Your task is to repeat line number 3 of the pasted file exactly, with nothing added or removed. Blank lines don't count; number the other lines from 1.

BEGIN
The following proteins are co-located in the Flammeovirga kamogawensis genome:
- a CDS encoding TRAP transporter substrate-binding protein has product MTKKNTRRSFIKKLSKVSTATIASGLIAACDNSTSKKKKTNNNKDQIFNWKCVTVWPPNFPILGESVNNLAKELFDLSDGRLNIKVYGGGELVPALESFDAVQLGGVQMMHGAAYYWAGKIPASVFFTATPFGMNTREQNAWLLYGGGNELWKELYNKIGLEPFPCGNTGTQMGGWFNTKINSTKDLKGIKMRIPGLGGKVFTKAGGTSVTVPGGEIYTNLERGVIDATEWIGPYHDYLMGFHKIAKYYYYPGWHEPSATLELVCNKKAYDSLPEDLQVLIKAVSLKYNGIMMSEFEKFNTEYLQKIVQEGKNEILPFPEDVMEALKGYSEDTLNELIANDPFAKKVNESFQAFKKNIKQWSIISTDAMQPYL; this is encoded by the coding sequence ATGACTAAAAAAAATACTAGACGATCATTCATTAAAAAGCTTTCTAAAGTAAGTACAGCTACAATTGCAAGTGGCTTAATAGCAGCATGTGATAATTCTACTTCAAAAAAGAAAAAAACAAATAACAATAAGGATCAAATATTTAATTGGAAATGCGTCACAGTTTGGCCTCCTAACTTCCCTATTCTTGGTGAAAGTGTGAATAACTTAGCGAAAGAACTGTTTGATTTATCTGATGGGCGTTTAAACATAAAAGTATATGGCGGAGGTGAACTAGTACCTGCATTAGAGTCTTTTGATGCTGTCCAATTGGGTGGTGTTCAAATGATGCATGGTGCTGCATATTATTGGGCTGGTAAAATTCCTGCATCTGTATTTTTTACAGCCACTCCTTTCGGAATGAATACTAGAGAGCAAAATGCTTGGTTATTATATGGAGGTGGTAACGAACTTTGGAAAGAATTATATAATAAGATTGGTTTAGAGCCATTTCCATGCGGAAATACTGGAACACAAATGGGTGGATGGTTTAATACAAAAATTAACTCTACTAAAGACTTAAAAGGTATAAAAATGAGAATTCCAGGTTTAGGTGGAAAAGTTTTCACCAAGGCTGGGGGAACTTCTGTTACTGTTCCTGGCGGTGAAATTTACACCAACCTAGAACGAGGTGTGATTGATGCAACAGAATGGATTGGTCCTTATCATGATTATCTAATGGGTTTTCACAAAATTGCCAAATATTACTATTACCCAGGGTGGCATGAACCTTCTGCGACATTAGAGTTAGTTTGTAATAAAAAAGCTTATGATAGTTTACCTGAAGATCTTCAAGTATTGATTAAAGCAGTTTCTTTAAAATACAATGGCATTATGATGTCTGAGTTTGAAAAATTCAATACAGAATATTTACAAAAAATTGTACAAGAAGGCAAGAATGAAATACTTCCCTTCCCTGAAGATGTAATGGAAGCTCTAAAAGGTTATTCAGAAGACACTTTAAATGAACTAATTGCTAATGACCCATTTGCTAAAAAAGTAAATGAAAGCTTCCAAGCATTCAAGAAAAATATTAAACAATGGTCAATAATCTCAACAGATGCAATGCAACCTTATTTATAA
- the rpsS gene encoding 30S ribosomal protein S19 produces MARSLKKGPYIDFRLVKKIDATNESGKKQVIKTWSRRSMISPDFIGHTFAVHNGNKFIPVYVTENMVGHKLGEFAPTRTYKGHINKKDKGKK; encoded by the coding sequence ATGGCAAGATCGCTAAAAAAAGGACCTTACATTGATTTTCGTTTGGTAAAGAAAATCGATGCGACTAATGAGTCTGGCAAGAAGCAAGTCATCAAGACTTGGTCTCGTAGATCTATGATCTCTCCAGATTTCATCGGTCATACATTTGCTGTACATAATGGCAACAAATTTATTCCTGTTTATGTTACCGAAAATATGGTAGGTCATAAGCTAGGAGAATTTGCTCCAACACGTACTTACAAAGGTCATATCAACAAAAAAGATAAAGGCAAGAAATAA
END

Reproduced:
- the rpsS gene encoding 30S ribosomal protein S19 produces MARSLKKGPYIDFRLVKKIDATNESGKKQVIKTWSRRSMISPDFIGHTFAVHNGNKFIPVYVTENMVGHKLGEFAPTRTYKGHINKKDKGKK; encoded by the coding sequence ATGGCAAGATCGCTAAAAAAAGGACCTTACATTGATTTTCGTTTGGTAAAGAAAATCGATGCGACTAATGAGTCTGGCAAGAAGCAAGTCATCAAGACTTGGTCTCGTAGATCTATGATCTCTCCAGATTTCATCGGTCATACATTTGCTGTACATAATGGCAACAAATTTATTCCTGTTTATGTTACCGAAAATATGGTAGGTCATAAGCTAGGAGAATTTGCTCCAACACGTACTTACAAAGGTCATATCAACAAAAAAGATAAAGGCAAGAAATAA